FJ: “Dangerous Beauty” sounds like one of Mick’s odes to some malevolent dominatrix type, until you listen closer and realize that with all those references to cattle prods and prisoners in hoods, he’s actually singing about Lynndie England, that prison guard in Iraq.

LL: Except she’s no beauty, is she?

FJ: I don’t know, Mick seems pretty turned on! I think he started out making a political statement and got distracted and excited by his metaphor. It’s definitely more subtle than “Sweet Neo Con.” The attraction of sleeping with the enemy — like the sexy FBI agent in “Fingerprint File,” [off 1974’s It’s Only Rock & Roll].

LL: I prefer Mick when he’s being seductive, rather than being seduced. The double entendres on “Rough Justice” work either way, though — taking the “Little Red Rooster” reference and raunching it up.

Did you notice the word “cocks” was censored in their NFL Kickoff performance a few weeks ago? It was like, “Once upon a time/I was your little rooster/But now I’m just one of your BLEEP.” They also censored “You make a dead man come” during “Start Me Up.” So ridiculous.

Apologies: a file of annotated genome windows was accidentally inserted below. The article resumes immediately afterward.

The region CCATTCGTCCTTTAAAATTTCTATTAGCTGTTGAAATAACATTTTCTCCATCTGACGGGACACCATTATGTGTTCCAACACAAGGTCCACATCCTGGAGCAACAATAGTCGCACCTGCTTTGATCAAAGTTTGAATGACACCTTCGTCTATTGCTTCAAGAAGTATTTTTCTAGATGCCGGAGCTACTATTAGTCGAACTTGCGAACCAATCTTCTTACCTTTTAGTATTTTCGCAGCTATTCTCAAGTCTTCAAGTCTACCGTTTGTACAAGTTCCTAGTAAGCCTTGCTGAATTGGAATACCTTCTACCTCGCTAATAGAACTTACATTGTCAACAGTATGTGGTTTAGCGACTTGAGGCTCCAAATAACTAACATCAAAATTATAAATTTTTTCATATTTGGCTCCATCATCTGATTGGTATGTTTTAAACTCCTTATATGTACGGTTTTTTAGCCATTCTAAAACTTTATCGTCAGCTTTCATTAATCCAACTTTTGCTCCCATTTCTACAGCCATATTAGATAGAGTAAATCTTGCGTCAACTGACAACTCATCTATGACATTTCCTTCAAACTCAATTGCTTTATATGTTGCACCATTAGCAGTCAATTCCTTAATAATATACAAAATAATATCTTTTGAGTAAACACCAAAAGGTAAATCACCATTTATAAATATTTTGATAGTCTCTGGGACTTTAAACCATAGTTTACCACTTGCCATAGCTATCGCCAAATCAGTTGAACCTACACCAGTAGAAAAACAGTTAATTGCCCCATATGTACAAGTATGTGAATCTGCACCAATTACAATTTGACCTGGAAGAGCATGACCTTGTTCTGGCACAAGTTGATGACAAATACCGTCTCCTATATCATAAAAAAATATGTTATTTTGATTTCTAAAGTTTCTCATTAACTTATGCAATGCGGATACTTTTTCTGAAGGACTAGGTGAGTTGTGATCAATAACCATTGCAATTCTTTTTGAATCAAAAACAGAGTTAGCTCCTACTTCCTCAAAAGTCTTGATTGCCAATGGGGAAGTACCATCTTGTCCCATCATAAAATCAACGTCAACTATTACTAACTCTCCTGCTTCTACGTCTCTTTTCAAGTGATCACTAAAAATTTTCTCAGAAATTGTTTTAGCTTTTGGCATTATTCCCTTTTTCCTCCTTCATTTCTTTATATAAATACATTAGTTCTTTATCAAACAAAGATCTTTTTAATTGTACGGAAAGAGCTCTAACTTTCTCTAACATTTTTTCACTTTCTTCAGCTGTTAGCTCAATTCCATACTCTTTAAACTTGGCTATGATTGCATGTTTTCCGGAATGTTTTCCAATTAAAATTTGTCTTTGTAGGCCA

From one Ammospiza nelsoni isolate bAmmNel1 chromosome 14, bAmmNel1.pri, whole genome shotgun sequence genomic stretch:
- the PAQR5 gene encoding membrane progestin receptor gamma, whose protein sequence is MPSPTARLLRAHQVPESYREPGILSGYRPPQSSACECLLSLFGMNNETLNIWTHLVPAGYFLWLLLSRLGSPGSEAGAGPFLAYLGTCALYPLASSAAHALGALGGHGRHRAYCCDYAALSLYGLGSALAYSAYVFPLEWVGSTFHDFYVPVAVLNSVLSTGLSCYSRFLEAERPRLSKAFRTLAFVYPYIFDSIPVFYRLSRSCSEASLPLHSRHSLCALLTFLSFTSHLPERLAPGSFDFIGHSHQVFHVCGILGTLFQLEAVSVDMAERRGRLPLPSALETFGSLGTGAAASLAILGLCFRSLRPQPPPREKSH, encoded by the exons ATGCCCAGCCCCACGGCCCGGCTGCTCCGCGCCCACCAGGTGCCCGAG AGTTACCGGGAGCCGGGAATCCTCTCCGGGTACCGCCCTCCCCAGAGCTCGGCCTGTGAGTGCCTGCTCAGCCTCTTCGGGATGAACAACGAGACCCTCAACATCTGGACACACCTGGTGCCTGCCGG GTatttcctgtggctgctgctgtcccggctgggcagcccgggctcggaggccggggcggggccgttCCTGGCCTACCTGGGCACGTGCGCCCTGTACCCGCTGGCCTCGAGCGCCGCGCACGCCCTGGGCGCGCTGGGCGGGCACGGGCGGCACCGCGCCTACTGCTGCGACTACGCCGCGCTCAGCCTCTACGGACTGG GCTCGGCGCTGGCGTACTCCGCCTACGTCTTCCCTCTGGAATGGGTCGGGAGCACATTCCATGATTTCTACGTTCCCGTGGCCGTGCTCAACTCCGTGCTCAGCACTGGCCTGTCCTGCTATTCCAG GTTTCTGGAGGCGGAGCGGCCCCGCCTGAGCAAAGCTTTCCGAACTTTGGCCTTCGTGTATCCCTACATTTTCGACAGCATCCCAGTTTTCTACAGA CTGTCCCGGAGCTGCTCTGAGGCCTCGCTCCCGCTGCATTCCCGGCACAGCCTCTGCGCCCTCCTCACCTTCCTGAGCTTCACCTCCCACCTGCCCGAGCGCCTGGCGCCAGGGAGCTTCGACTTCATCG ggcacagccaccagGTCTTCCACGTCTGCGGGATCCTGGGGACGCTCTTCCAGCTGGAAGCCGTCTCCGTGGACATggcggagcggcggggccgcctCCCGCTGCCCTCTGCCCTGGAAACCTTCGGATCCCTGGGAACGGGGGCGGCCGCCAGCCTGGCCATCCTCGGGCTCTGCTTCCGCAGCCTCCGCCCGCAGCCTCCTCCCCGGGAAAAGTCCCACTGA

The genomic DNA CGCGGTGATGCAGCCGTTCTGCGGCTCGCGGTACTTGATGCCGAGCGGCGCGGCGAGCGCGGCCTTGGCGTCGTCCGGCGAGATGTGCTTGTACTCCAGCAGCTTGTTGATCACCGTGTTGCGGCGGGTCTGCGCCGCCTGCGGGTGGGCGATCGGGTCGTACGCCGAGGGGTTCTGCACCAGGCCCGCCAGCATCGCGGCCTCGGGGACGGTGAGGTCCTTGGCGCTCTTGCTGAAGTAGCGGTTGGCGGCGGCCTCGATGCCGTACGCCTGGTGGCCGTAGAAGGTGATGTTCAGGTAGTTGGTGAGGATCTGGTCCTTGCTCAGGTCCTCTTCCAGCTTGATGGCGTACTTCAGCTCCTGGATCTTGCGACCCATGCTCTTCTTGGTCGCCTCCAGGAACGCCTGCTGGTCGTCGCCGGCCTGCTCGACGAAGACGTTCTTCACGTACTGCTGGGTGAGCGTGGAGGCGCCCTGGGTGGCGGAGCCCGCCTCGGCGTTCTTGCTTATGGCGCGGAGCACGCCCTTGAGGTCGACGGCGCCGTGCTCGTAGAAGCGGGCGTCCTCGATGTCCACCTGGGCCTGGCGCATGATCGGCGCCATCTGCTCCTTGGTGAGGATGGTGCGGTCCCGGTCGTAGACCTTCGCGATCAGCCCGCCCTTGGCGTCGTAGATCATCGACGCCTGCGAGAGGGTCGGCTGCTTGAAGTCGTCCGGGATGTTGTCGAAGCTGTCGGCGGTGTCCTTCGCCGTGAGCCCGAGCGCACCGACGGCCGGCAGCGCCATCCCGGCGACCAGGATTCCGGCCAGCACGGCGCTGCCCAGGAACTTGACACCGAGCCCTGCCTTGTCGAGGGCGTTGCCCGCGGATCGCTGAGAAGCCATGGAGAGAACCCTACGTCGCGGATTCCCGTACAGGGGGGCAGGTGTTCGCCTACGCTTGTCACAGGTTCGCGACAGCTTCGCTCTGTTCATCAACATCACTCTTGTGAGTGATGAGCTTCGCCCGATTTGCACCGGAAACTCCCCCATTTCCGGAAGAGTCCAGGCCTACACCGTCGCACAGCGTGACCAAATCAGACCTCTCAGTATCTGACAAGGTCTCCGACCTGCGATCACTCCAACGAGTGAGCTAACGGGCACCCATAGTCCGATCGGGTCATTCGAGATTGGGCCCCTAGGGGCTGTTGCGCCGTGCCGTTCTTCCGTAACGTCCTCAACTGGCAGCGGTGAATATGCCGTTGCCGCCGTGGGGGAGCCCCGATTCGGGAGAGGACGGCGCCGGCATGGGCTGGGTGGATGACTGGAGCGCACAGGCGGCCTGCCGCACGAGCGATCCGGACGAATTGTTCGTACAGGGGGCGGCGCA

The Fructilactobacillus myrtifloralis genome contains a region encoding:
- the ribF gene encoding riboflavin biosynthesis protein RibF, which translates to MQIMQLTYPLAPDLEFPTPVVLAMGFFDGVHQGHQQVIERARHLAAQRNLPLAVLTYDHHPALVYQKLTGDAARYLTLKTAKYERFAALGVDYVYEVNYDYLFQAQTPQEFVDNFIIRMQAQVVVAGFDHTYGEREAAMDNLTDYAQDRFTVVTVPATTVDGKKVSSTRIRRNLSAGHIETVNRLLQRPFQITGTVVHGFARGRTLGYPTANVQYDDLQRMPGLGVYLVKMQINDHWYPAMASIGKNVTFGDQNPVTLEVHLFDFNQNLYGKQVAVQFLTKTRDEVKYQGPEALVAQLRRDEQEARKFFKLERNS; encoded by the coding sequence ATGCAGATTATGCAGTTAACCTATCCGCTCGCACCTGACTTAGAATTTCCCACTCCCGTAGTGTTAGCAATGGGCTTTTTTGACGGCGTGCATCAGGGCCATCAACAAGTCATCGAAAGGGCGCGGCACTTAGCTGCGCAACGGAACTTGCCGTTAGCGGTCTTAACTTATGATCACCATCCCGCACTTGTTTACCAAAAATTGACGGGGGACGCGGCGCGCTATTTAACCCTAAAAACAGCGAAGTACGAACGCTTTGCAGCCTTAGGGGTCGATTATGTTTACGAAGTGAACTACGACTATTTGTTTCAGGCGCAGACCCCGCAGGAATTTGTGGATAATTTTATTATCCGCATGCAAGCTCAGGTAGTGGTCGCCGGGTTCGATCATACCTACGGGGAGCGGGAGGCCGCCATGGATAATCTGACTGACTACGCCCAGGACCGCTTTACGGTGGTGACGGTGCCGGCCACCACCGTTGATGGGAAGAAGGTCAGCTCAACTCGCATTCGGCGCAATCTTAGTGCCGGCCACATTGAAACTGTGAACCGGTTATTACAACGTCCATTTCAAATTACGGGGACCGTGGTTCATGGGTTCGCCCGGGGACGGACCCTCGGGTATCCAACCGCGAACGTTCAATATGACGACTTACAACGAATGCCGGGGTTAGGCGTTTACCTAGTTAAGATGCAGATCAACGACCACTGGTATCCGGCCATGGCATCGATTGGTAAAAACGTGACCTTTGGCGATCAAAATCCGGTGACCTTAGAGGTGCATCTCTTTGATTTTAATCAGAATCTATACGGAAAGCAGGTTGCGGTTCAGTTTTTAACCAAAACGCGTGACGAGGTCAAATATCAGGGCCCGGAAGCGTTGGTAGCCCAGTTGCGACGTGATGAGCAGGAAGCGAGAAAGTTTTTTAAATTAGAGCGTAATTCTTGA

FJ: “Rough Justice” has one of those iconic choppy, back-and-forth Stones riffs, with a little of the dizzy swing of “Brown Sugar”—

LL: I agree on the “Brown Sugar”–ness of it. And the whole band contributes something to this one. Ronnie and Charlie particularly shine. It opens the record like gangbusters. It’s my pick for best on the album.

FJ: One of my favorites is “Back of My Hand.” It’s closer to the bluesy, primal Stones. Very Muddy Waters, with lonely, across-the-bay harmonica, and trippy lyrics. “I hear a preacher on the corner/ranting like a crazy man. . . I see Goyas and paranoias/I can read it like the back of my hand.”

LL: Yes! Yes! Yes! Love this one. Makes me want them to do an all-blues record next. A total bluesy-woozy Bo Diddley–ish stomp. I imagine Keith in a state of blissful abandon on this (like when I saw him doing blues covers at the Joint a couple years ago). This one could easily fit on Exile or Let It Bleed.

FJ: I was about to praise Ronnie’s succinct slide guitar on “Back of My Hand,” but the credits say that Mick played slide on this one — and bass, harmonica and percussion! Wow, what does he need the rest of the band for?